Argentina and Great Britain are close to reaching an agreement on procedures for the identification of the Argentine combatants buried at the memorial in the Falkland Islands, reports Clarin, Apparently discussions are quite advanced and an Argentine proposal was replied by a Foreign Office counter proposal.
The Argentine group of coroners that will be involved in the Malvinas Project as it has been identified, belongs to the Forensic Anthropology Team, EAAF, and have a long record on the issue, having helped identify the remains of many Argentine disappeared, as well in the rest of Latin America including those of Ernesto Che Guevara, the guerrilla leader who was captured alive and later shot by Bolivian forces.
The project was born with the request to the International Red Cross by former president Cristina Fernandez. For the last two years we have been working on the project with the Ministry of Justice and we already have interviewed 81 families who have never been able to identify the remains of their sons. We have also worked on an identification protocol which not only includes genetic data, said Luis Fondebrider, head of EAAF.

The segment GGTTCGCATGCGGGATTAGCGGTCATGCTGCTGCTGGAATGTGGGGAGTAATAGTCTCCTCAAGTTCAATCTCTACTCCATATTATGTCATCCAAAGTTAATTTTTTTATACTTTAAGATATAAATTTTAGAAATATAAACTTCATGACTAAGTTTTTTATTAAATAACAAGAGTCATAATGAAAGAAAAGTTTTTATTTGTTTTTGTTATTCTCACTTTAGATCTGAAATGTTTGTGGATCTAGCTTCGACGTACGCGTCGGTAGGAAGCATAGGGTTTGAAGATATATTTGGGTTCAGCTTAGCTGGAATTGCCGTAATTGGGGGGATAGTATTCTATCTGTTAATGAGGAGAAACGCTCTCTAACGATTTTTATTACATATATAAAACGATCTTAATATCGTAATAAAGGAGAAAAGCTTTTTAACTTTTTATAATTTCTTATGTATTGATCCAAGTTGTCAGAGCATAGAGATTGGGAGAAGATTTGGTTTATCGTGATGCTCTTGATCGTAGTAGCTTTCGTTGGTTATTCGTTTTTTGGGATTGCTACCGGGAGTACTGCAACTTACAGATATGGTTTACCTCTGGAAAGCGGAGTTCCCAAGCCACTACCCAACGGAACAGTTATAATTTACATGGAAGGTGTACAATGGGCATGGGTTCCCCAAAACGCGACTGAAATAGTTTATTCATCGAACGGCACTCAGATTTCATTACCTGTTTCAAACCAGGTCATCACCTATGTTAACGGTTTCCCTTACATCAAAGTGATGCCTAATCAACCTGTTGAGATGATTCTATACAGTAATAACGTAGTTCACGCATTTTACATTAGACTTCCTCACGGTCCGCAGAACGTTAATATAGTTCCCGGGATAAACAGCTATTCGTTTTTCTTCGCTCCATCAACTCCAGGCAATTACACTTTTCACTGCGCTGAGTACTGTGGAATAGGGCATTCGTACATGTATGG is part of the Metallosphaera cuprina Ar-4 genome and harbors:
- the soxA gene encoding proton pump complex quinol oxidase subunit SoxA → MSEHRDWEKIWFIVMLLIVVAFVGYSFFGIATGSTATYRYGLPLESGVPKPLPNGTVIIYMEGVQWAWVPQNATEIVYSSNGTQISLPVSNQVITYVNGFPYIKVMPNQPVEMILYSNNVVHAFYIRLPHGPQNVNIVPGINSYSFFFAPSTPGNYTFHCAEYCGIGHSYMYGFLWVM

All sides involved in the issue, Argentines, British and Falkland Islanders agree it's a humanitarian issue but also coincide that the operation must not turn into a media circus. At the Argentine Memorial in Darwin the remains are buried with a grave stone reading Argentine solider known only to God.
However the issue has not been without controversy, the Commission of Malvinas fallen next of kin was divided on the issue and not pleased it had not been consulted originally, while the International Red Cross was waiting for a families consensus to go ahead with its mediation.
Fondebrider said that the EAAF team working with the Ministry of Justice and Human Rights and Social Development have taken blood samples from relatives of Malvinas combatants that never returned to create the Blood bank of relatives of Argentine combatants fallen in the South Atlantic conflict buried without identification
We now have the consensus from the families and we are waiting for the diplomatic discussions. It's a totally humanitarian project and has been done in other parts of the world, said Fondebrider.
Finally the EAAF leader pointed out that the group was technically prepared for the mission, advancing is now in the hands of diplomacy and the Red Cross. The sooner the better, time ticks against relatives.